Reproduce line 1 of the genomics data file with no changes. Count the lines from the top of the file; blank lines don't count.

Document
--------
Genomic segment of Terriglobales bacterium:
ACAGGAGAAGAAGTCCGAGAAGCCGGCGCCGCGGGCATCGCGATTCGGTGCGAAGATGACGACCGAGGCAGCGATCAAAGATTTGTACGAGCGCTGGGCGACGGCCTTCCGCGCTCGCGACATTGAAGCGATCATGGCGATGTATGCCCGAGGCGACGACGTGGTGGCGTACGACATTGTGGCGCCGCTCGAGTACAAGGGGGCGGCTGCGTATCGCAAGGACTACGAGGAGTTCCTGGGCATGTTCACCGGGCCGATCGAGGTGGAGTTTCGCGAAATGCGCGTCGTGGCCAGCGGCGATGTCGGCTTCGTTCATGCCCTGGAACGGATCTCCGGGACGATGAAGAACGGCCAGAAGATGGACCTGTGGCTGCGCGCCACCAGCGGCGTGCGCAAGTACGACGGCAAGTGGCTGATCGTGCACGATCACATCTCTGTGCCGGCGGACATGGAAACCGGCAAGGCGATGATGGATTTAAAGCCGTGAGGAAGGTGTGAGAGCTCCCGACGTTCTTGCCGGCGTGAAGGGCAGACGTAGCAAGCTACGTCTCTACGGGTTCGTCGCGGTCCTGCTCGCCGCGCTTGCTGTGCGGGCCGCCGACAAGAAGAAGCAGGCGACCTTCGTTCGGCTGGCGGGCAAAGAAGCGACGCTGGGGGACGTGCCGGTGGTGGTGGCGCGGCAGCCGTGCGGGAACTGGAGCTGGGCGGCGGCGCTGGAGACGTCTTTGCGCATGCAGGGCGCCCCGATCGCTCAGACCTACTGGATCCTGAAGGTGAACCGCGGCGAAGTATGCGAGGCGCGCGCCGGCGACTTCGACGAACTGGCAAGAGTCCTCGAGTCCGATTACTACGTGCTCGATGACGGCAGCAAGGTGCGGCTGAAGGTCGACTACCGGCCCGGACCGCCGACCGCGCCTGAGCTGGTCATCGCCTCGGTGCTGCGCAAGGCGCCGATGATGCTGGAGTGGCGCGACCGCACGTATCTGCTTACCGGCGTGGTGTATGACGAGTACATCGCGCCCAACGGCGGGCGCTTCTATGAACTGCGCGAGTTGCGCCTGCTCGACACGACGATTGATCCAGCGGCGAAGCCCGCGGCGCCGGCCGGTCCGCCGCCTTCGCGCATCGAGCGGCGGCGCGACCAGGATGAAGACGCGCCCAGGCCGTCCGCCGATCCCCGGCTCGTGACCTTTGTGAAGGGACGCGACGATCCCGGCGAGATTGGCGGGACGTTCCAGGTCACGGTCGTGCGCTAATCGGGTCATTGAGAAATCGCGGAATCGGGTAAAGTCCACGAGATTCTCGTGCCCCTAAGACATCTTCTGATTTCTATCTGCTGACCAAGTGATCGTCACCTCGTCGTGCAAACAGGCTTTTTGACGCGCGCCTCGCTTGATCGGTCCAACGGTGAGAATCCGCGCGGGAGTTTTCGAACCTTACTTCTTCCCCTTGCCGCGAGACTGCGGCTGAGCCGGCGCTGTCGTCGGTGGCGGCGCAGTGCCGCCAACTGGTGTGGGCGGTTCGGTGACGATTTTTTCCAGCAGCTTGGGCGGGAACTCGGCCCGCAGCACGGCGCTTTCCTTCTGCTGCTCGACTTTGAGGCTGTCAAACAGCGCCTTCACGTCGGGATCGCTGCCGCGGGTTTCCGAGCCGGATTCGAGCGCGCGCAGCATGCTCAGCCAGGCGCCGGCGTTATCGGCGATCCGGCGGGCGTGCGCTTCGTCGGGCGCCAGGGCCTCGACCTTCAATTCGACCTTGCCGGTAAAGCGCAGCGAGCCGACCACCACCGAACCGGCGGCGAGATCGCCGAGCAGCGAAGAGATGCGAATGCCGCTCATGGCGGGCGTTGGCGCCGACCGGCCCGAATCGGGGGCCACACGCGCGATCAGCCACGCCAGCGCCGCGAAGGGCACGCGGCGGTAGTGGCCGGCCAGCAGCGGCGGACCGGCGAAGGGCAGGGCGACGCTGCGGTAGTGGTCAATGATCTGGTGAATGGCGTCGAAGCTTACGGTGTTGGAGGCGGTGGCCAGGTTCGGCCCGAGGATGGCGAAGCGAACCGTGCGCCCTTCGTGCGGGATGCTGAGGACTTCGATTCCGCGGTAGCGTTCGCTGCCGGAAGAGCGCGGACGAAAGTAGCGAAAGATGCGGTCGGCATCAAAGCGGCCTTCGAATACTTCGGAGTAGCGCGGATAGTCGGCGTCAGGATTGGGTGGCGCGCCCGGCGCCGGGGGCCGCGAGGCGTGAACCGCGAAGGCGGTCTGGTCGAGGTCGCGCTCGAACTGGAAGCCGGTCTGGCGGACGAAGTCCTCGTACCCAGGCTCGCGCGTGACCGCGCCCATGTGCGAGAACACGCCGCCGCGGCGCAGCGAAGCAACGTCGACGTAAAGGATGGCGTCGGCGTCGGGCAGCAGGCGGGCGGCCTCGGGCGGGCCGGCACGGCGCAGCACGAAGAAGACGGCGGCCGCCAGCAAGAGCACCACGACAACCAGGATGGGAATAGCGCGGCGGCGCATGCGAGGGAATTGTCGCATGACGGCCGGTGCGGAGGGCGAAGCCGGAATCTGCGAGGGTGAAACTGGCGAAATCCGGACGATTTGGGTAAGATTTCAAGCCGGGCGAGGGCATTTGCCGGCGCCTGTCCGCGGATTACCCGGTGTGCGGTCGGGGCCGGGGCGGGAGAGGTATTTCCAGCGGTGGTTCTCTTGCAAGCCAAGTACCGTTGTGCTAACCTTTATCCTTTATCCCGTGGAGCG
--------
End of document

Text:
Genomic segment of Terriglobales bacterium: